A young man with no faith in himself or his art, estranged from his wife and child, and who gets by doing small errands for the mob, finds Santa’s magical toy sack. And now Jesse Walker might just learn a little something about Christmas. (end movie trailer voice)
KRAMPUS: THE YULE LORD starts like a skewed version of a feel-good holiday movie. Sure, there’s a horned and long-tongued Krampus planning to kill Santa Claus, as well as a meaty subplot about the drug trade, but one gets the feeling that the novel will do one of two things: Be irritatingly negative for no particular reason, or still manage to end on a “Merry Christmas!” note as Santa Claus wins the day, a paragon of goodness and cheer.
But KRAMPUS does neither, and is a better book for it. The illustrated novel manages to deliver that satisfying emotional payoff that comes from watching a rundown character get their life together in a Christmas movie, without going the simple route of letting everything be straightened out by something as simple or nebulous as “Christmas spirit.”
This lack of Christmas spirit is fine with me. I’ve never really been big on the whole idea. It probably has something to do with being Jewish.
KRAMPUS, written and illustrated by the single named Brom, is a story with two main conflicts: the earthbound disputes between Jesse and many of the people around him in his small West Virginia town, and the ancient, semi-divine battle between Krampus and Santa Claus. What really makes the book work, strangely enough, is that it’s the latter conflict that’s less morally clear. The human villains are extremely evil murderers, sadists, and big-time drug-dealers (which is not to say that they are one-dimensional), while neither Krampus nor Santa is clearly good or evil.
Oh, and before I forget, capital-G God also gets involved. There is a literal and direct deus ex machina that justifies itself in an interesting way I really shouldn’t divulge. But God here is reminiscent of the God from THE SIMPSONS: capricious, inscrutable, kind of a jerk.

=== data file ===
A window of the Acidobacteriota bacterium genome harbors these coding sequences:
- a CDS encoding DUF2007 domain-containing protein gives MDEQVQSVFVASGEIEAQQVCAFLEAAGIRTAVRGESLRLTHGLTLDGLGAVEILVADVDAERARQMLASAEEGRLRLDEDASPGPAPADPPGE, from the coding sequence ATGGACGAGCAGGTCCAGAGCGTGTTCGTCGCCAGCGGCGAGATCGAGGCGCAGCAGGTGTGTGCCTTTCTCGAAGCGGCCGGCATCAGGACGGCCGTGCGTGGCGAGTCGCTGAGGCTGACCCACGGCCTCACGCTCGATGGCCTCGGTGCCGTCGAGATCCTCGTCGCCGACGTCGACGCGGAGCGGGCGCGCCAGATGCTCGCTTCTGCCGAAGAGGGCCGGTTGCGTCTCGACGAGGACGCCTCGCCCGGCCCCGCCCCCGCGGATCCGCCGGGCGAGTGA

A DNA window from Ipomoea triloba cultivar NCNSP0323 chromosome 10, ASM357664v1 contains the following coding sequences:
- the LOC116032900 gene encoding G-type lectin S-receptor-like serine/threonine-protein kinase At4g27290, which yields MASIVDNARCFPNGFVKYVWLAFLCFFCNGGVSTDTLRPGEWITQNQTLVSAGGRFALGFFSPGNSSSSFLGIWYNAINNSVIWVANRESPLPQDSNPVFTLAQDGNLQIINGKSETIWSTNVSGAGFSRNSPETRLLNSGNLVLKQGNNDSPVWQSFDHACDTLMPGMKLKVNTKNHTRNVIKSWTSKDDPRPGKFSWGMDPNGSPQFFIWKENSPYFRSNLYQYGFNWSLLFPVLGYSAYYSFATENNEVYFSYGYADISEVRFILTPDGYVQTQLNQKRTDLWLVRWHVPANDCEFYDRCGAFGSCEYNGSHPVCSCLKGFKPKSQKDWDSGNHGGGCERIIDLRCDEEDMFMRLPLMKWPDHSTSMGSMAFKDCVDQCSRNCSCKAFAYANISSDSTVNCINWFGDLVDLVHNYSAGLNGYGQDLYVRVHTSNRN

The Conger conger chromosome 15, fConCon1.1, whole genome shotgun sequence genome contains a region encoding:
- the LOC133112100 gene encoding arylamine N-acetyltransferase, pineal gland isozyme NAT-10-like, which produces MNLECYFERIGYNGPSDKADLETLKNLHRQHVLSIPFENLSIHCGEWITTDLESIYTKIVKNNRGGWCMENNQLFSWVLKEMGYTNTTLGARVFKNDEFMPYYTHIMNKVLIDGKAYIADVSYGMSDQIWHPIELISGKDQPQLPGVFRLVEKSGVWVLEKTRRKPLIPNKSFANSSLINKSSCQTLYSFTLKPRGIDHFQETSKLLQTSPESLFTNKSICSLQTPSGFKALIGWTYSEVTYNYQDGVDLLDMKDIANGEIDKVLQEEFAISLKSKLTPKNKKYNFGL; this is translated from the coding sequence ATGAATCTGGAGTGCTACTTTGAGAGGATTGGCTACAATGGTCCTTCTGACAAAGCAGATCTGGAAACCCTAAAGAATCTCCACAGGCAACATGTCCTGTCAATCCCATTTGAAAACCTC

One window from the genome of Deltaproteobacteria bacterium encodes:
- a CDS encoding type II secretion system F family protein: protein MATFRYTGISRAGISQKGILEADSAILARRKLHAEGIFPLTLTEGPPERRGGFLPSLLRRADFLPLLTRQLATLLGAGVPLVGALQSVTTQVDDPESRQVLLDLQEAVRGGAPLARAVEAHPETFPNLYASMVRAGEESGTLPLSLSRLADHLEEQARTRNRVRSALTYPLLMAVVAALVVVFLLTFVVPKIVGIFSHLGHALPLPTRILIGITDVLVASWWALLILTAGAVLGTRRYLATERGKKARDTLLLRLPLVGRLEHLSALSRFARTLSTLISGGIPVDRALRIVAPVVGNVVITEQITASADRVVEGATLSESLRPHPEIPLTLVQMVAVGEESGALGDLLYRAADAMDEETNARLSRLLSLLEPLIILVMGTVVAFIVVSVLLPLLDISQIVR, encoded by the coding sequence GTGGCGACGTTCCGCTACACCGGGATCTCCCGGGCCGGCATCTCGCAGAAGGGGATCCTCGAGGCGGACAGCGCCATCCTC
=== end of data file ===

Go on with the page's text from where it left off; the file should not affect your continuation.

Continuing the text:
The human conflict, with its more clearly delineated villains, is based in and around the fictitious town of Goodhope. At first I rather felt like I had been tricked into reading a small-town, human-level story of backwoods crime where I had expected to find an insane dark fantasy, but Goodhope can grow on you quickly. There are a few moments where the chapters dealing with normal humans drag, or get a tad preachy, but generally, everything hums along wonderfully, creating a clear contrast between everyday people and mythological intrusions.
Generally speaking, these ground-level and godly strains of the story intersect at just the right points, which is good because it’s actually Krampus himself who stands out as the work’s most interesting and well-rounded character. Far from the demon our traditions have grafted onto his legend, but neither a misunderstood saint, Brom’s version of Krampus is a deeply melancholy and complicated being.
He is shown as, for better or for worse, a product of the manias and necessities of the Middle Ages; a great and terrible presence that was exactly what people needed when they would huddle inside in the winter, endangered by the outside world. He’s a proud and sad figure who genuinely does want to make people happy, but he’s lost touch with humanity.
Oh, also his first step toward making people happy is to try cutting open, and then supplanting, Santa Claus.
KRAMPUS is a fast-moving and enjoyable book, one that lures you in with the freaky cover portrait of its titular character and promises of blood and old-school religion. But along with that, KRAMPUS brings a surprising sensitivity and a commendable refusal to pick sides. What comes through so clearly is that Brom really thought out the implications of his two vastly different (but not that different) solstice figures, rather than assigning them to good and evil. And that he had a lot of fun crafting lore and thinking up extreme and gory violence along the way. —Elijah Kinch Spector